Ongoing, it’s important to sustain your wrasse with frequent small feedings during lights-on hours. Pellets are easily offered regularly through automated feeders; live food organisms via large refugiums and otherwise hand feedings three times or more per day.
Other Cleaner Wrasses, Labroides:
There are several other known cleaners of the family Labridae; some
purposeful as juveniles like the Hogfishes of the genus Bodianus and Larabicus
1835), the Fourline or Arabian Cleaner Wrasse. The last is rarely seen
in the trade though it is a beauty, it is not aquarium hardy. I should
mention there are other families of fishes that include important
cleaners as well; the angelfishes, family Pomacanthidae and some gobies,
notably the Neon species of the genera Gobiosoma and
Elacatinus. Captive-produced specimens of these goby species are
very useful and hardy for most all tropical aquarium use; whether your
fishes hail from their range in the wild, most all come to recognize
these little cleaners as useful and not food items. (see below)
And of course there are numerous cleaner shrimp species; mostly of the
families Hippolytidae, Palaemonidae and Stenopodidae. The last, the
Boxer Shrimps need to be kept with larger fishes as they themselves
grow, as, like crabs, they are really opportunistic omnivores. Cleaner
shrimp may be consumed by fish tankmates, particularly when they’re
molting or the fishes are hungry; otherwise they make fascinating
additions to systems with reef-like conditions.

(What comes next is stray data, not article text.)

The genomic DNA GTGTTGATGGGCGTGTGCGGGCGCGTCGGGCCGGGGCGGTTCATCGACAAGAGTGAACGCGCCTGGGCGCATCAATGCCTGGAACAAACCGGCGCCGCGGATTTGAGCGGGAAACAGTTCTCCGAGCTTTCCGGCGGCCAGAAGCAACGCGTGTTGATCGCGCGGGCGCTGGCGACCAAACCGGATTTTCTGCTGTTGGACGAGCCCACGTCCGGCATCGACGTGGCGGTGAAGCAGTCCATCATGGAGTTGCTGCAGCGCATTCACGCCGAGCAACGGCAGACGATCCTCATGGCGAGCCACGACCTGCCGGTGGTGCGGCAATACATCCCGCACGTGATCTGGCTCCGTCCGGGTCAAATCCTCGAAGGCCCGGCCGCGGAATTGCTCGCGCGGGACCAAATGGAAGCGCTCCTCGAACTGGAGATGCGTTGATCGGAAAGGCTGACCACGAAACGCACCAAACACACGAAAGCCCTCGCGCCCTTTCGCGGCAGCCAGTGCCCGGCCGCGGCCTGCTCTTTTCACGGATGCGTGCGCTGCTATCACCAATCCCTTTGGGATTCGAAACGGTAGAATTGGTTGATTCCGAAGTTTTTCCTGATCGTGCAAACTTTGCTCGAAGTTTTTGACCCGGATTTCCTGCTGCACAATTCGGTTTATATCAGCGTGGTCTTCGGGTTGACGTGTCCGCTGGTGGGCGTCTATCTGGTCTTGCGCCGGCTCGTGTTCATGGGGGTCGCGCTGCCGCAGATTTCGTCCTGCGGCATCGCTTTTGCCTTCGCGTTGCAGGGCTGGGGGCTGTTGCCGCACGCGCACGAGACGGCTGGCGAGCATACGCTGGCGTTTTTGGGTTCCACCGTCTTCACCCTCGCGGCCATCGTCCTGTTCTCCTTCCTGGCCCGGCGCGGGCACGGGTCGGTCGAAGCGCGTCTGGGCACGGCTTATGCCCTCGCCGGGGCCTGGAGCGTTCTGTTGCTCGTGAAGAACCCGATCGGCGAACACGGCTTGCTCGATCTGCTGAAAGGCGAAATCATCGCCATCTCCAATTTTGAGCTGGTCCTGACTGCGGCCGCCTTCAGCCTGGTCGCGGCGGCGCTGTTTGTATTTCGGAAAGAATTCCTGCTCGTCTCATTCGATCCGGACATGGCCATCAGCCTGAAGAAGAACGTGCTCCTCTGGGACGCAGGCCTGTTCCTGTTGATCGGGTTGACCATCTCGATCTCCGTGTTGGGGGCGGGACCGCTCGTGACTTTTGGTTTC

The other four species of Labroides are decidedly splashier in color and overall trend to be captive suitable; surviving capture, handling and shipping better and adapting to prepared foods more readily. This being stated, none of the Labroides are easy to secure good specimens, or acclimate to captivity; most dying within a month of purchase; with only a few percent living more than three months.
The Bluestreak Cleaner Wrasse is still not an easy species for aquarists, professional or advanced to keep in captivity; the vast majority perishing in transit from collection through distribution, likely more than ninety five percent dying within a month of being installed in their main/display systems. However, there are proven means of improving ones chances. These are identification and selection of initially healthy specimens; acclimation to suitable settings; and provision, training on to prepared foods.
Burgess, Warren E. 1981. The Genus Labroides. Tropical Fish Hobbyist 2/81.
Fenner, Bob. 1990. Cleaning Symbiosis Amongst Fishes. Freshwater and Marine Aquarium 7, 8/90.
Fenner, Robert. 1995. The conscientious marine aquarist, with notes on Cleaner Wrasses. TFH 5/95.
Nelson, Joseph S. 1976. Fishes of the World. Wiley & Sons, N.Y.
Parker, Nancy J. 1973. Cleaner Wrasses. Marine Aquarist 4(3)/73.
Sims, C.A.; Riginos, C.; Blomberg, S.P.; Huelsken,
T.; Drew, J.; Grutter, A.S. 2013. Cleaning up the biogeography of Labroides
phylogenetics and morphometrics. Coral
Reefs. 33: 223–233